We have some friends from Phoenix who now live in Sydney so after our shopping we met them for dinner at Ripples.  It is located outside a community pool and has a beautiful view of both the Opera House and the Harbor Bridge.  The food and wine were so delicious and it was so very nice to spend time with our expat friends.  After dinner they suggested we walk the bridge.  It was a short walk and the evening views did not disappoint.  It was also free, not the  $250 charged by the company that escorts walkers slowly across the highest point of bridge.

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Seafood salad from Ripples

 

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My friend Brooks and I outside Ripples Restaurant in Sydney

 

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Beautiful bridge architecture
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View of the Sydney Opera House from the bridge

The next morning we were at the airport headed to Auckland, New Zealand for a few days.  We arrived in Auckland and recognized the SkyTower before we even hit downtown.  We checked into our Airbnb in the center of town and were ready to explore the city.  Since we only had four days in New Zealand, we decided to explore Auckland and the surrounding area by foot and by ferry.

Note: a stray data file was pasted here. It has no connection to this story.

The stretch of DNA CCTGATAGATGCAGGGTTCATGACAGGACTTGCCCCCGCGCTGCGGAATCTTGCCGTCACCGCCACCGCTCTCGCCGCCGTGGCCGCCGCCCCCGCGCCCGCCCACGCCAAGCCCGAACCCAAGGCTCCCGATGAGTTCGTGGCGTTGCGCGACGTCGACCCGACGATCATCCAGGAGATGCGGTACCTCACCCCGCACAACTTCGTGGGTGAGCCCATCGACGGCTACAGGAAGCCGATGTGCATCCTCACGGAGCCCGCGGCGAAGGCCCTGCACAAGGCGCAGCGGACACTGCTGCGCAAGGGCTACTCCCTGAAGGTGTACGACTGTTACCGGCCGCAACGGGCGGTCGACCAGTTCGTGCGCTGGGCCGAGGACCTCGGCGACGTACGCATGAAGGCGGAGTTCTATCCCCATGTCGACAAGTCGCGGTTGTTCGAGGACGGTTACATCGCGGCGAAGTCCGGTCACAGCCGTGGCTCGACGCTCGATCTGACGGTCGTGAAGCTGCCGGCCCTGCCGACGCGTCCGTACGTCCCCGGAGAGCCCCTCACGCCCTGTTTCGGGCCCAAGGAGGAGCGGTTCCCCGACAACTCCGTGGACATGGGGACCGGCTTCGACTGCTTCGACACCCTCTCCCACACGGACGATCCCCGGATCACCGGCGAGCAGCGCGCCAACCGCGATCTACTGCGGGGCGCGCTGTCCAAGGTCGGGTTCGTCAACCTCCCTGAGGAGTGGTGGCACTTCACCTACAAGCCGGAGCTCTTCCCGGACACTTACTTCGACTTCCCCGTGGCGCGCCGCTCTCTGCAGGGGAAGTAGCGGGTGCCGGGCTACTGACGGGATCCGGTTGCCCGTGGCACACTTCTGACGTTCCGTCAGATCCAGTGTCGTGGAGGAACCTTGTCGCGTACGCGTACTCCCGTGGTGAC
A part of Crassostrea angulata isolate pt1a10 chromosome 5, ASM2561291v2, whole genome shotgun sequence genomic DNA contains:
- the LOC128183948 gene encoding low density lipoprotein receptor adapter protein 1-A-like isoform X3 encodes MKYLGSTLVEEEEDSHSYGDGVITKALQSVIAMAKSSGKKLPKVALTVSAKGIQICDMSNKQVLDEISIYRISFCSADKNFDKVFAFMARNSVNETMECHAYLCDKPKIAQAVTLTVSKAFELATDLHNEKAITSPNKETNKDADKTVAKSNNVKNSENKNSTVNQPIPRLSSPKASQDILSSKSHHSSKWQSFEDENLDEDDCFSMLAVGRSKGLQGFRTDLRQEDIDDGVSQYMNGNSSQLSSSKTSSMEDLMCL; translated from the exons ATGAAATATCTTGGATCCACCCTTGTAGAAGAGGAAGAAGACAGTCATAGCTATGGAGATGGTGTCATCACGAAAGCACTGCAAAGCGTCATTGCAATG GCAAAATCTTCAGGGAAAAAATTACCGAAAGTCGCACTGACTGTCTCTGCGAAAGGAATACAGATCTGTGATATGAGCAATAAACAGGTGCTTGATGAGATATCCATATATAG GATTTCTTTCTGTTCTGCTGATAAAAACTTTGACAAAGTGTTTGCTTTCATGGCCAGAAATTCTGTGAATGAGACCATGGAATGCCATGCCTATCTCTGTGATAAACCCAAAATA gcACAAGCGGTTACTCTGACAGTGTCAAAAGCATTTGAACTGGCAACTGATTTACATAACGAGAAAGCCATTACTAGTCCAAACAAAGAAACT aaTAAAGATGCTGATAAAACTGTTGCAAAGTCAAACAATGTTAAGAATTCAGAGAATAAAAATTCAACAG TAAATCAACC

We went to the ferry terminal and took Fuller’s  Harbor tour, which provided us with a nice narrated cruise with view of Auckland’s downtown from the water, Bean Rock Lighthouse, the Auckland Harbor bridge and stops in Rangitoto, an island created by volcanic rock, and Davenport.

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Downtown Auckland from the harbor
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Bean Rock Lighthouse
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A seagull perched on top of a roof in Rangitoto

I may get scared easily, but ultimately I am an adrenaline junkie.  I like to be scared.  As soon as I saw people bungee jumping off of the Sky Tower, I knew I had to do it.  A thrill, with very little risk in my estimation.  After you sign your life away, participants are weighed, placed in jumpsuits and harnesses and sent up to the top of the tower to free fall for about twelve seconds.  It was terrifying and exhilarating. I screamed the entire way down and loved it.